Mexican company Hova Health, specialized in developing and providing technology services for the health sector, confirmed at the beginning of this week that it left 2.3 million clinical files exposed. “The data was neither stolen nor leaked, but it was partially exposed,” said Alexis Nickin, company’s Director and Founder in an interview with El Economista. “Yet, our customers can be sure that their information is protected. We have the confirmation that the information was exposed but not downloaded.”
The exposed medical files contain the users’ full names, in addition to their CURPs, insurance policy numbers, ethnic origins, legal status in the country, details of disability, dates of birth, dates of creation and modification of the file, sex, nationalities and zip codes.
“It has been one of the most serious cases registered, but this has not been the only one in the country,” said Gustavo Parra Noriega, from the National Institute of Transparency, Access to Information and Protection of Personal Data (INAI).
Eset, a company specializing in computer security, recently published the Latin America Security Report 2018, where it collated information from more than 2,500 companies and 15 countries in the region. According to the report, in 2018, malicious codes represented the main concern in cybersecurity and 57 percent of the companies acknowledged feeling threatened by ransomware attacks, vulnerabilities and infrastructure failures and malware attacks. The report places Peru in the first position, since it accounts for 25 percent of the incidences, while Mexico ranked second, with 20 percent.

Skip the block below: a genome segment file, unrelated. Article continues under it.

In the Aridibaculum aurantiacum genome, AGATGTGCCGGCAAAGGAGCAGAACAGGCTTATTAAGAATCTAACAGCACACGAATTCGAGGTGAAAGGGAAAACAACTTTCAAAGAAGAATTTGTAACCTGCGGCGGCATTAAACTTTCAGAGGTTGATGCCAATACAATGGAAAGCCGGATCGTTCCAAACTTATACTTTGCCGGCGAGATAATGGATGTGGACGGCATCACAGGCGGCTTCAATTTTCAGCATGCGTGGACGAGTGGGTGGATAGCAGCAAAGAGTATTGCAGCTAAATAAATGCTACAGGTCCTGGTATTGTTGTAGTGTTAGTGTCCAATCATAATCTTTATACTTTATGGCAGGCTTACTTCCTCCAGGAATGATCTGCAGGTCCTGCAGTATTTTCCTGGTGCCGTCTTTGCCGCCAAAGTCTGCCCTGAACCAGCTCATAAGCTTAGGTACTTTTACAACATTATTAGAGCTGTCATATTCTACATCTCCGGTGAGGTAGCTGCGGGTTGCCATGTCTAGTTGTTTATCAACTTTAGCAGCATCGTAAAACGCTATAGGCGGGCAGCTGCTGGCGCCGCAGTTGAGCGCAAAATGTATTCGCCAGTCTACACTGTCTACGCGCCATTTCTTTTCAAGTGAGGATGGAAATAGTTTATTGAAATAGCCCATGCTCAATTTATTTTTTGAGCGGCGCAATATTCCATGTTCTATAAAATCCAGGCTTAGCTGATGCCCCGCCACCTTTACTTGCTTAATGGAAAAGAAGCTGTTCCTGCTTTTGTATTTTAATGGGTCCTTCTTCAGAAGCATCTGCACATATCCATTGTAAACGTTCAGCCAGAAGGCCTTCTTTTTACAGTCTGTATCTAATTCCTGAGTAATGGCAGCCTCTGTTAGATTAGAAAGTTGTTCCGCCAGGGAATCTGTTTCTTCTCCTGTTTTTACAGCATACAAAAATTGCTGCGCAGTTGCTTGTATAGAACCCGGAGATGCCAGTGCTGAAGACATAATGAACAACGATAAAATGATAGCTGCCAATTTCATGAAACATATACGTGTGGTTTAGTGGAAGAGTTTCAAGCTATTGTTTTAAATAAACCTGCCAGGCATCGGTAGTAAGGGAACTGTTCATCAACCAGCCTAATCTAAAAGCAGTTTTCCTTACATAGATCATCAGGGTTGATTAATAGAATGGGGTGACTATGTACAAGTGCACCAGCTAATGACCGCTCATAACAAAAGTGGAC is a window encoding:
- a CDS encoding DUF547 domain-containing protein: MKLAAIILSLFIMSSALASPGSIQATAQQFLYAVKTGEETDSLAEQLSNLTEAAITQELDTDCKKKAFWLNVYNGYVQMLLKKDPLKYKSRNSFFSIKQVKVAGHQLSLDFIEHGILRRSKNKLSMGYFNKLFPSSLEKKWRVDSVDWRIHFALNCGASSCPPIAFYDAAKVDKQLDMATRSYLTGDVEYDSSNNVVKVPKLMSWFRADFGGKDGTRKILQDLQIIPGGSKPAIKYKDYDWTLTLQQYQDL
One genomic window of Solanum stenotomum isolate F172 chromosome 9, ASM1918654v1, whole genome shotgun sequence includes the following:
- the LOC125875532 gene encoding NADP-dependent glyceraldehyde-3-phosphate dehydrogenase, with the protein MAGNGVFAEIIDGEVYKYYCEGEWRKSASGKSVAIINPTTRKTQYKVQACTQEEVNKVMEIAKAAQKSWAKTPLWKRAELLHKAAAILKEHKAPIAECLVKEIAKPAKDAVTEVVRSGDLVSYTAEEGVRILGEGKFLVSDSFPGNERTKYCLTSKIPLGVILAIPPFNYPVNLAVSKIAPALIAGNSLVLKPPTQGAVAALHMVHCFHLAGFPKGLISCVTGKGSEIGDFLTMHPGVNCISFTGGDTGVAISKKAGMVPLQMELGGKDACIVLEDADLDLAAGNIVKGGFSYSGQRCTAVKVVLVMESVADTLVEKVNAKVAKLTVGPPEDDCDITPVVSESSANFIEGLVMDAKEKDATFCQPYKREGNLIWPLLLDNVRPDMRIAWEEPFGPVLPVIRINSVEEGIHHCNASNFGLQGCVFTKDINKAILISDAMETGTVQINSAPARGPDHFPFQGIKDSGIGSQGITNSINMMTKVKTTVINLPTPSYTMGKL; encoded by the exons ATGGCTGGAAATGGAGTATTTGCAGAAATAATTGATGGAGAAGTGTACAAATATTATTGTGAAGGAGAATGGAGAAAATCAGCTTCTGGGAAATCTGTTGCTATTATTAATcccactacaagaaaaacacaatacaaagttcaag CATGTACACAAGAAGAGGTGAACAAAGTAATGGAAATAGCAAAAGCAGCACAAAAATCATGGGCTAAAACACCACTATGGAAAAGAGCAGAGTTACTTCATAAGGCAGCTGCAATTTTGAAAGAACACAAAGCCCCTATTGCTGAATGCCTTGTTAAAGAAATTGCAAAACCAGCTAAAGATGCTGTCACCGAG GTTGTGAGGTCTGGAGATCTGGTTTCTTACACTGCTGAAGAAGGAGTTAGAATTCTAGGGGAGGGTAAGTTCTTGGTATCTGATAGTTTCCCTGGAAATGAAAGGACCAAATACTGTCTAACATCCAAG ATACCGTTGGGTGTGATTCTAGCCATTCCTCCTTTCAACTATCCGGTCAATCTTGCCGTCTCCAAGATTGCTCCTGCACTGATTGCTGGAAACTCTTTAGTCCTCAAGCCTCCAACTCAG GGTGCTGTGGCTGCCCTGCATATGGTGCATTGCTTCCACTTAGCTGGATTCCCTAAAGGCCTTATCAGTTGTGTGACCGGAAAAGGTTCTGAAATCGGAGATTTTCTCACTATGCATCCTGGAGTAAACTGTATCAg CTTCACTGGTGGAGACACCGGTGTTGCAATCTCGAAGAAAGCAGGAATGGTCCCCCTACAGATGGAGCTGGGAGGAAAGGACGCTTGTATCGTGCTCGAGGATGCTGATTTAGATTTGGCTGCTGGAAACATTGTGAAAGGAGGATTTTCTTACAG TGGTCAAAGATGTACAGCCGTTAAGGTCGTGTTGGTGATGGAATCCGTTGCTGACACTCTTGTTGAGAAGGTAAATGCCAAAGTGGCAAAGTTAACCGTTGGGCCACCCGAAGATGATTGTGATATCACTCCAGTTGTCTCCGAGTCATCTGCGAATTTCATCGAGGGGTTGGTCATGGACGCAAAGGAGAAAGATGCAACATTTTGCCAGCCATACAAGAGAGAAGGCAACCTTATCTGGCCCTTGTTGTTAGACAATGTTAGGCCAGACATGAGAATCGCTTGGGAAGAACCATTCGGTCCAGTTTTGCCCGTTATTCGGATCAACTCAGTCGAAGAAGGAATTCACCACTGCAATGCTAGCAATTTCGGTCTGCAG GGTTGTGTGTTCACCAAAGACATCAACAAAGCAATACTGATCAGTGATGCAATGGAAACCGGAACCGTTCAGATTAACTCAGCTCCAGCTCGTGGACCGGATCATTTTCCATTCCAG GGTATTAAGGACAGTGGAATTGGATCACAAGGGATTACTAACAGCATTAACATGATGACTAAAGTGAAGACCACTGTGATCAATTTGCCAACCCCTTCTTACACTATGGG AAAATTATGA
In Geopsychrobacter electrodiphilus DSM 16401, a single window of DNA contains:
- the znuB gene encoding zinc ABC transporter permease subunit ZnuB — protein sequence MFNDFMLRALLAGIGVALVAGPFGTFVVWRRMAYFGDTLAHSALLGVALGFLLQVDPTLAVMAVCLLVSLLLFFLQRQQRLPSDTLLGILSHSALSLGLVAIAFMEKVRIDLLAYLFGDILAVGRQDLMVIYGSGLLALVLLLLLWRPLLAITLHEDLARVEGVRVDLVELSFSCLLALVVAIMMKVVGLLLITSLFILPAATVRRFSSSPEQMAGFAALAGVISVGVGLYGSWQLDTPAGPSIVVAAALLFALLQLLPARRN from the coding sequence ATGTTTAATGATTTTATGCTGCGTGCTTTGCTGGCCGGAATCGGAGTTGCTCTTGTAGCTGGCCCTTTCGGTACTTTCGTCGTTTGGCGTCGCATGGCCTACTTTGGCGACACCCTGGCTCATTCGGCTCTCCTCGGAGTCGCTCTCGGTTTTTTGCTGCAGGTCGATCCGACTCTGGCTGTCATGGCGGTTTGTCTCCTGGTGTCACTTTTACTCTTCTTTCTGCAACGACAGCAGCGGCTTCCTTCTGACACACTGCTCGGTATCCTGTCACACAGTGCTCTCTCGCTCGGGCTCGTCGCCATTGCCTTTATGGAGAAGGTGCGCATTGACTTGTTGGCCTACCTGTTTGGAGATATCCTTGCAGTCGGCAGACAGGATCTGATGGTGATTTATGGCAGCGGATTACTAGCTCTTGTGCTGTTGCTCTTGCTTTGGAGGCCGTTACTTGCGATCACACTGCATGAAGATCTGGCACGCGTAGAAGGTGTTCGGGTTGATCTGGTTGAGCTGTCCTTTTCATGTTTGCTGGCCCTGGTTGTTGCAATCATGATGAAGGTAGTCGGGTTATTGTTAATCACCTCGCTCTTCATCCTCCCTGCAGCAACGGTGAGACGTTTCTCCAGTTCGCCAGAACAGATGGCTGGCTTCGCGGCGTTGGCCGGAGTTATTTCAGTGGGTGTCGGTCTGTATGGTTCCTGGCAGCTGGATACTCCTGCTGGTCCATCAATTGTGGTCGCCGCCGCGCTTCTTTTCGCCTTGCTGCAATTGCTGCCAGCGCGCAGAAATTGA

Yet, according to the Global Cycle Security Index 2017 (GCI) published by the International Telecommunications Union (ITU), Mexico has the best score among Latin American countries to counterattack these cyberthreats thanks to “a complete package of cyber legislation covering crime, data protection, data privacy and electronic transactions.”
Mexico is making progress in strengthening its security policies and in digitizing its economy but it still has a long way to go before it becomes a country with a strong digital infrastructure. The authorities are focusing on creating policies that strengthen cybersecurity, but companies must also adopt best practices in data management. In the health industry, according to Health IT Analytics, companies must ensure better control and security of data, find a place to store them, use protection tools and engines and ensure constant physical and virtual monitoring of their databases to avoid any risk.
Industry Analyst and Journalist at Mexico Business Publishing